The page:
The 'Captain Marvel' Ending and Post-Credits Scene Explained

Because maybe you didn't see The Guardians of the Galaxy.

Captain Marvel Ending

In this series…


This article contains spoilers for Captain Marvel. It is not recommended that you read it before seeing the movie. It’s up to you.

Captain Marvel is the first female-led solo entry in the Marvel Cinematic Universe. That is likely to bring even more fans to the MCU as it signals a true leading female with Brie Larson. Apologies to Scarlett Johansson and Evangeline Lily. That doesn’t mean that Captain Marvel is a good place to start. Unfamiliar alien races, returning villains, and a glowing orb might confuse a portion of the Captain Marvel audience. Even if you are caught up with all the movies in the MCU, Captain Marvel takes a big step backwards in time taking place in 1995. Music from the time period makes up most of the soundtrack, there is a Blockbuster sighting, and faces that will be familiar to those who’ve been following along on the Marvel journey. Some of these events just have to be explained.

Two of those familiar faces come from Agent Nick Fury (Samuel L. Jackson) and Agent Coulson (Clark Gregg). Captain Marvel is undoubtedly an origin story for Larson’s leading superhero, but it also works as an origin story for Fury. We learn about Fury’s past, how he got to his position in S.H.I.E.L.D., how he got involved with beings with superhuman abilities, and how he likes his toast. If you’ve only been watching the movies of the Marvel Cinematic Universe, you might remember that Agent Coulson died by the hands of Loki in The Avengers. Coulson came back for the television show Agents of S.H.I.E.L.D., but this will be the first time movie audiences see the character in almost seven years. This is only possible because the story takes place before he died. Coulson doesn’t have the biggest role to play in Captain Marvel, but we can see why Agent Fury trusts him.

Most of the story focuses in on Agent Fury and Captain Marvel. They are joined by the feline companion known as Goose. Goose and Fury quickly form a bond together (who knew Fury was a cat guy?), but Goose isn’t a normal cat. She is actually an alien species known as the Flerken, who are extremely dangerous. In fact, we discover that Goose is the reason Agent Fury lost his eye, not some kind of explosion like the original Marvel comics story in Sgt. Fury and his Howling Commandos Vol 1 #27. After the events in Captain Marvel, Fury becomes determined to find more allies with superhuman abilities. The Initiative is on his computer, but it is in a photo of Carol Danvers / Captain Marvel, that he gets the name of the initiative. Apparently, Carol Danvers pilot nickname was the “Avenger.”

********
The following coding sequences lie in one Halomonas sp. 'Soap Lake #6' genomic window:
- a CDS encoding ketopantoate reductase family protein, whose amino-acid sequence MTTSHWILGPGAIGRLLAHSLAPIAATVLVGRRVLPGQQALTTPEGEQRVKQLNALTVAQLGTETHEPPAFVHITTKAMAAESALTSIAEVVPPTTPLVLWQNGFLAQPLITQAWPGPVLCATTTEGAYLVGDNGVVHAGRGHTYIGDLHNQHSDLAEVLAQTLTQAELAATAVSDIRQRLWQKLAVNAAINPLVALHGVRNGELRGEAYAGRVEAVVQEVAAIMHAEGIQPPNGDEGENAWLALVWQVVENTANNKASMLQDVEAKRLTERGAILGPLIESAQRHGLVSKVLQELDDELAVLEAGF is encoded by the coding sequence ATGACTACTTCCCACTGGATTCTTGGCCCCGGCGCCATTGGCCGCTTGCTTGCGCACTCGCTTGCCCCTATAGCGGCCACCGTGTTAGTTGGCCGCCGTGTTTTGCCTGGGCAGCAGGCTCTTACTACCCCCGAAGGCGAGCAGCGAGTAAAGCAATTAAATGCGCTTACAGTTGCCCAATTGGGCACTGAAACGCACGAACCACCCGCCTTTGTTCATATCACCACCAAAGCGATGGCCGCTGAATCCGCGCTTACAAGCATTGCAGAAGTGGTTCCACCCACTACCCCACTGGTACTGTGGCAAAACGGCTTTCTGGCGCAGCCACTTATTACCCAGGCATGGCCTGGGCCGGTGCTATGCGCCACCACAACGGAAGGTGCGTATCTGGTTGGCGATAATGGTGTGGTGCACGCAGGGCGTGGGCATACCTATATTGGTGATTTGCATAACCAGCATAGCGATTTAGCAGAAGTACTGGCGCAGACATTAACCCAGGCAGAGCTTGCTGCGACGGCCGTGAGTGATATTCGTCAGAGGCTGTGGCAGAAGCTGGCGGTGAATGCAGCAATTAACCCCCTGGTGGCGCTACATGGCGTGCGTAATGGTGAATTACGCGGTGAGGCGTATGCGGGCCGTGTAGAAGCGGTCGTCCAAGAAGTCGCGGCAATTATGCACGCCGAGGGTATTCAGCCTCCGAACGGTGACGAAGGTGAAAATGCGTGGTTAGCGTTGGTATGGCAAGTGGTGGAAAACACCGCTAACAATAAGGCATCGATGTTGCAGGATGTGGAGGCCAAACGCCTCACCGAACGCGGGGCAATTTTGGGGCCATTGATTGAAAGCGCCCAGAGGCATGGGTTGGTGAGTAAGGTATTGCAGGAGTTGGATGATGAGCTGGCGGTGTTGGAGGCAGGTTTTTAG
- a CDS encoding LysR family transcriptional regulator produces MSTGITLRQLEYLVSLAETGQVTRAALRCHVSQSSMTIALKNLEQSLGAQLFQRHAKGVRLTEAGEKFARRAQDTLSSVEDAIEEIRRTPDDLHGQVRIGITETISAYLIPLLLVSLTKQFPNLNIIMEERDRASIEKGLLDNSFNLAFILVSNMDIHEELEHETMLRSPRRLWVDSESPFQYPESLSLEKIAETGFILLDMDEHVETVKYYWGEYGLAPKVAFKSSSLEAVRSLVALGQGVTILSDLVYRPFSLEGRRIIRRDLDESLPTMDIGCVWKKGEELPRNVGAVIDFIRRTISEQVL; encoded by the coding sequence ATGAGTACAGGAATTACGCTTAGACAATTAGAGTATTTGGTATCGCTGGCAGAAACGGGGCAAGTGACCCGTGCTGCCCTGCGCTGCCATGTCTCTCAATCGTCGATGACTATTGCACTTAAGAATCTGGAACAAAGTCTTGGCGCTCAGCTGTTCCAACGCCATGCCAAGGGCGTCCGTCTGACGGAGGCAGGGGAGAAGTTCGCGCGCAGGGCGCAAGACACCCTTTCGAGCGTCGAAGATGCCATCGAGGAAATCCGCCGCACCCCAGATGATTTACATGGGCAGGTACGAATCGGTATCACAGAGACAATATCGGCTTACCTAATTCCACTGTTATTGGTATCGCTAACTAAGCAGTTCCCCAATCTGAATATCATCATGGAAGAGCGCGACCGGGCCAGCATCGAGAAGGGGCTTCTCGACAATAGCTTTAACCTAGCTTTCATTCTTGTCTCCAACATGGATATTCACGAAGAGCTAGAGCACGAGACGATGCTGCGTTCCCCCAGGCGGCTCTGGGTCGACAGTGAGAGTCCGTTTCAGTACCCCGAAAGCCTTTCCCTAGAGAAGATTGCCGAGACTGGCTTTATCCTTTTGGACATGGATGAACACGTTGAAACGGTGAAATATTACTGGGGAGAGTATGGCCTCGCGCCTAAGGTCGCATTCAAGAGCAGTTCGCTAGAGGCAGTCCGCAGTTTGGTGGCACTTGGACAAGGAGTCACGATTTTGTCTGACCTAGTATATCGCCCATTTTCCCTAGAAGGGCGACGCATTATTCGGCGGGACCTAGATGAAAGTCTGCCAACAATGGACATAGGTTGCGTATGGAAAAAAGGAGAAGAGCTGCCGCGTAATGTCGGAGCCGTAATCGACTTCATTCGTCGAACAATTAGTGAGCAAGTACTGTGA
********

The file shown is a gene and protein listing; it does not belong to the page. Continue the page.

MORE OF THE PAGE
Another familiar face in Captain Marvel is The Guardians of the Galaxy villain, Ronan (Lee Pace). Even if you watched Guardians of the Galaxy, you might not remember who he is. Thanos hired Ronan to retrieve the Power Infinity Stone. That works for him because he seeks power at whatever cost. That’s why he will work for Thanos and why he wages wars. In Guardians of the Galaxy, the conflict was against the Nova Empire and their planet, Xandar. It was mostly because Ronan didn’t want to sign a peace treaty with the Nova Empire. If that still doesn’t ring  a bell, Ronan is best remembered as the big blue guy that gets blown to bits by the power of the Infinity Stone at the end of the Guardians of the Galaxy.

Ronan is part of an alien race known as the Kree. The Kree are a militaristic, arrogant race that hail from the planet Hala. They all answer to a being known as the Supreme Intelligence. In Captain Marvel, the Supreme Intelligence takes the form of someone close to you. In Carol Danvers case, the Supreme Intelligence takes the form of Dr. Wendy Lawson (Annette Bening). More on Wendy Lawson later.

At the center of Captain Marvel is the war between the Kree Empire and the Skrull Empire. In addition to Ronan, Captain Marvel is also Kree, as is Yon-Rogg (Jude Law), Minn-Erva (Gemma Chan), and Korath (Djimon Hounsou). Korath can also be seen in Guardians of the Galaxy chasing after Star-Lord (Chris Pratt) to get the Power Infinity Stone.